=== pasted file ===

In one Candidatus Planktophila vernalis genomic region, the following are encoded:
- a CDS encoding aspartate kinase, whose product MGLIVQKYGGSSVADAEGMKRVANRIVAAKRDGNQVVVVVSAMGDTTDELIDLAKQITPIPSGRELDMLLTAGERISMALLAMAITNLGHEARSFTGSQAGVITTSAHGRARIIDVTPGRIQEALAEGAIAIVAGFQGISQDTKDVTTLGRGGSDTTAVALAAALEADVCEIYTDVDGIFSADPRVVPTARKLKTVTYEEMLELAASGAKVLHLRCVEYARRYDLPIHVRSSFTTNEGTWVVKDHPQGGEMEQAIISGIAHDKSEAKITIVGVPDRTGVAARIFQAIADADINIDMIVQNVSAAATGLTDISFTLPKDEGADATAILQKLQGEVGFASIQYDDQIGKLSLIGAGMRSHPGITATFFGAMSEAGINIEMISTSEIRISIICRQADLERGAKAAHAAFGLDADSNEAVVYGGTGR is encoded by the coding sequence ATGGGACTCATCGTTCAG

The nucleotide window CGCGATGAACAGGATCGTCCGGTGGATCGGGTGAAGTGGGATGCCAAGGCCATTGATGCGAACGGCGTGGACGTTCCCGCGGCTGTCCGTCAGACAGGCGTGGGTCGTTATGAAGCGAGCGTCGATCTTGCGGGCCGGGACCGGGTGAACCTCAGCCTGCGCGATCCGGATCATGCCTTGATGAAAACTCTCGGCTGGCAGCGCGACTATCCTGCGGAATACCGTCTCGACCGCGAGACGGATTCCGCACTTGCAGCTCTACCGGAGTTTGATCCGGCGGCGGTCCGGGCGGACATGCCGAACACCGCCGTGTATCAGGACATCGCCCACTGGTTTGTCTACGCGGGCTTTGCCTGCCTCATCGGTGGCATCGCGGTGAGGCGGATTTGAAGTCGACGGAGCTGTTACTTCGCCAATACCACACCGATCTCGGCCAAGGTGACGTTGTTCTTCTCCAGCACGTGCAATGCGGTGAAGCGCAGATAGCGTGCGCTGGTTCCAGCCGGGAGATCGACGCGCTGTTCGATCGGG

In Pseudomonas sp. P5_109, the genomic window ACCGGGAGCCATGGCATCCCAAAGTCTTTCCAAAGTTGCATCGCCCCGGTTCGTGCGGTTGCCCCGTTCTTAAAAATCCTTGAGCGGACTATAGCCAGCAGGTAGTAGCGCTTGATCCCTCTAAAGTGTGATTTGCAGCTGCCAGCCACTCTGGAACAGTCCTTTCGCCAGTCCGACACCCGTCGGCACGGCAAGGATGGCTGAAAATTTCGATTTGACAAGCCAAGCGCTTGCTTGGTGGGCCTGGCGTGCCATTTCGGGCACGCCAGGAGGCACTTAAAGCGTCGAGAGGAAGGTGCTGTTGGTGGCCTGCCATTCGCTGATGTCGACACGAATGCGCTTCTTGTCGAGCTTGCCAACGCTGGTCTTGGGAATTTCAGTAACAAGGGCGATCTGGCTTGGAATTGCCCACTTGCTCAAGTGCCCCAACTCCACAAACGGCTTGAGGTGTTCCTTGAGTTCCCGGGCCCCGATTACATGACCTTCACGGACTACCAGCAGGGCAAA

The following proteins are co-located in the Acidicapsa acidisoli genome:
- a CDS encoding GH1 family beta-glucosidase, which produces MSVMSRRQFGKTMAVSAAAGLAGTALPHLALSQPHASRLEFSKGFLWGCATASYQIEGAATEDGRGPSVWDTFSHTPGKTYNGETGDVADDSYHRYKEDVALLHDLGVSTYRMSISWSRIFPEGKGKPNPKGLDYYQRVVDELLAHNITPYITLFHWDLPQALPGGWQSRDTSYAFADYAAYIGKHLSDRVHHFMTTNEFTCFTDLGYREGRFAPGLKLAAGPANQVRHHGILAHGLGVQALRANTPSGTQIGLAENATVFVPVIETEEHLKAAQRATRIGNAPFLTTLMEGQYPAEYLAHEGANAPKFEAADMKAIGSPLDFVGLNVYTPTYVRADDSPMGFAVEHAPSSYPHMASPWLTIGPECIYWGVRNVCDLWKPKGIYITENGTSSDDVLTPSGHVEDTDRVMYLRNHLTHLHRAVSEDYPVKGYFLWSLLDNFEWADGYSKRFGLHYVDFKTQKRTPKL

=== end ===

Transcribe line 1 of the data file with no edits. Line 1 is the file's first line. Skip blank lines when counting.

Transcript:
In one Candidatus Planktophila vernalis genomic region, the following are encoded: